Wednesday, May 28, 2008

HSUPA Joins HSDPA for Cellular Broadband

AT&T is nearly finished building out its upgraded cellular broadband network called HSPA or High Speed Packet Access. Just in time, too. The new BlackBerry Bold and the rumored iPhone upgrade will make good use of the higher data bandwidths that are now online at the cell towers. While most of the attention has focused on the download link, AT&T has quietly been upgrading the upload link also. What does this tell us about the next generation of mobile applications?

HSPA is part of the alphabet soup that is mobile technology. It's a network upgrade to the first installation of high speed cellular data for GSM networks. EDGE or Enhanced Data rates for GSM Evolution was good for jump starting applications such as video and music downloads, email, and Web browsing. But with speeds at the low end of what is available from DSL, around 230 Kbps, EDGE starts to feel noticeably poky for general Web browsing and streaming video. The HS in HSPA implies something much faster.

There are actually two pieces to the HSPA puzzle. HSDPA is the first and most important for most users. HSDPA stands for High Speed Download Packet Access. The download link has a maximum capacity of 14.4 Mbps or somewhere between 1 and 7 Mbps in practice. It's a huge improvement from EDGE and similar to Cable broadband speeds. Like most data links designed around Internet access, the uplink speed is much less. For HSDPA, it's 384 kbps maximum. That's perfectly acceptable if most of what you do is request Web pages, corporate data packages, software upgrades, email, music and video. The uplink requests are relatively small and infrequent. The big data blast is on the download link.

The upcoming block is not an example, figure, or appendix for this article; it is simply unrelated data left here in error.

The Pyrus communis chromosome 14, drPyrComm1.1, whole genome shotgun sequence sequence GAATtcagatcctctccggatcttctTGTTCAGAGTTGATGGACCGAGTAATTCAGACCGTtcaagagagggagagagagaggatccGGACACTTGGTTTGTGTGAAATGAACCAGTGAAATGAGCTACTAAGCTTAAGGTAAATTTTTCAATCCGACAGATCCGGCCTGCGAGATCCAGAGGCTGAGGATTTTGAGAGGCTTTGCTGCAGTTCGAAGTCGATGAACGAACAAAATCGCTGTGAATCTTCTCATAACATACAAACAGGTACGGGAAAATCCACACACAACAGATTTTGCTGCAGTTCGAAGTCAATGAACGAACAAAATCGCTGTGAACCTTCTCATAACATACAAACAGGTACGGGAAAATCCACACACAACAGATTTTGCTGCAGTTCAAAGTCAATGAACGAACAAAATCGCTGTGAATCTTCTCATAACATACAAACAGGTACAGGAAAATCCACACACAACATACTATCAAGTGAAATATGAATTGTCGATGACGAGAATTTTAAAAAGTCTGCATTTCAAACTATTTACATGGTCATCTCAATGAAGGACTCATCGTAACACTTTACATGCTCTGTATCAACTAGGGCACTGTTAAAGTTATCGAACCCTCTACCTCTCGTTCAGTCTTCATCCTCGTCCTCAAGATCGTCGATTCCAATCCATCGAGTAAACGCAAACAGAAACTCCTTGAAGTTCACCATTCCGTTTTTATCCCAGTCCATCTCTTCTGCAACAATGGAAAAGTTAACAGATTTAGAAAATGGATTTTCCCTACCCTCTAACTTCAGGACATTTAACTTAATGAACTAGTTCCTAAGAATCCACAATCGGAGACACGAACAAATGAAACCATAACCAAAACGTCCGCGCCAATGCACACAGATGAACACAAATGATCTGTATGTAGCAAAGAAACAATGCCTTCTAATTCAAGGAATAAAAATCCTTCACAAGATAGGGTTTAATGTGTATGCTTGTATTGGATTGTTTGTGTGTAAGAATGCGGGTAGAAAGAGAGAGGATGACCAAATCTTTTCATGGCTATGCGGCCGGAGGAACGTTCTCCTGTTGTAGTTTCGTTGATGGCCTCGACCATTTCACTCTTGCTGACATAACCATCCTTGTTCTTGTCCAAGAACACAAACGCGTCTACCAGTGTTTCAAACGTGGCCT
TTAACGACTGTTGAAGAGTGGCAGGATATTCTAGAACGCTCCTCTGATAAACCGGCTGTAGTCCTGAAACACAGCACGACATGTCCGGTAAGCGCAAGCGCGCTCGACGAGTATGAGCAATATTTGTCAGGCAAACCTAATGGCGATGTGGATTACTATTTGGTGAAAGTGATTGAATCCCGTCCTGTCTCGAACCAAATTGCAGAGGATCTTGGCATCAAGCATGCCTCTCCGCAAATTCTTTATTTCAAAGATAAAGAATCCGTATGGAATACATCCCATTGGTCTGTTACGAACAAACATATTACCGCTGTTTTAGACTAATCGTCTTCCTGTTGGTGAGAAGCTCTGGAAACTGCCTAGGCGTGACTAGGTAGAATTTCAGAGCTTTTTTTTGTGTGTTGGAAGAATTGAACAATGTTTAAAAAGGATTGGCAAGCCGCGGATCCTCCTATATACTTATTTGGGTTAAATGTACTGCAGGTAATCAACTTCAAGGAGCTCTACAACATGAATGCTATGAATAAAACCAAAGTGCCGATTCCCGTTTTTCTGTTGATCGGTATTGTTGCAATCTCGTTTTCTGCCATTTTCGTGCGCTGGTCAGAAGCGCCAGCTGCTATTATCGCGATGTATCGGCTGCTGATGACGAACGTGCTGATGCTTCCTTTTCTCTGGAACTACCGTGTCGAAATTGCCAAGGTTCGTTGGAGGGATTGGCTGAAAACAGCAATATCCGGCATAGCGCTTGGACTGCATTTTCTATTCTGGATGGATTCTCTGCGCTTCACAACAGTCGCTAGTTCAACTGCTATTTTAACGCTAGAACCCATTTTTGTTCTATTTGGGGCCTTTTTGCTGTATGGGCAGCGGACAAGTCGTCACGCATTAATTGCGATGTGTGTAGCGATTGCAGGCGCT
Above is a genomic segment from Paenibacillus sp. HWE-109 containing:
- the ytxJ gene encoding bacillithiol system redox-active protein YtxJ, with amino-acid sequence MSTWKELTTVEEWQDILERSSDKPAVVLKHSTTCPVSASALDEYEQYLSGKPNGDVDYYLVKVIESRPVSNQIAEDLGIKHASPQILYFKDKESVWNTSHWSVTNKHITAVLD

AT&T has pretty much completed its upgrade to HSDPA and now in the process of adding the second piece of the HSPA service, HSUPA or High Speed Uplink Packet Access. What HSUPA does in increase the uplink capacity from 384 kbps to a range of 500 to 800 kbps out of a maximum theoretical value of 5.76 Mbps. That complements AT&T download speeds of 1.4 Mbps.

Why bother upgrading the uplink? You don't need it for casual Web browsing, but it does have value for uploading larger files or running real-time applications such as mobile video conferencing. It also speeds things like posting to blogs, updating Web sites, or sending photos with high resolutions or video clips. Our impression that the nature of mobile services is changing is confirmed by wireless network upgrades such as HSUPA.

HSPA gives AT&T a fully functional 3G network, just in time to start working on further upgrades to 4G. HSPA has an evolutionary path called HSPA+ that increases downlink speeds to 42 Mbps and uplink speeds to 22 Mbps. Whether that path will be fully exploited remains to be seen, as AT&T is also committed to another technology called LTE or Long Term Evolution that ramps up the data bandwidth to 300 Mbps on the downlink and 75 Mbps on the uplink. This technology won't be fully deployed for at least a few years, giving us time to come up with HD video and other applications that can make good use of these incredible 4G speeds.

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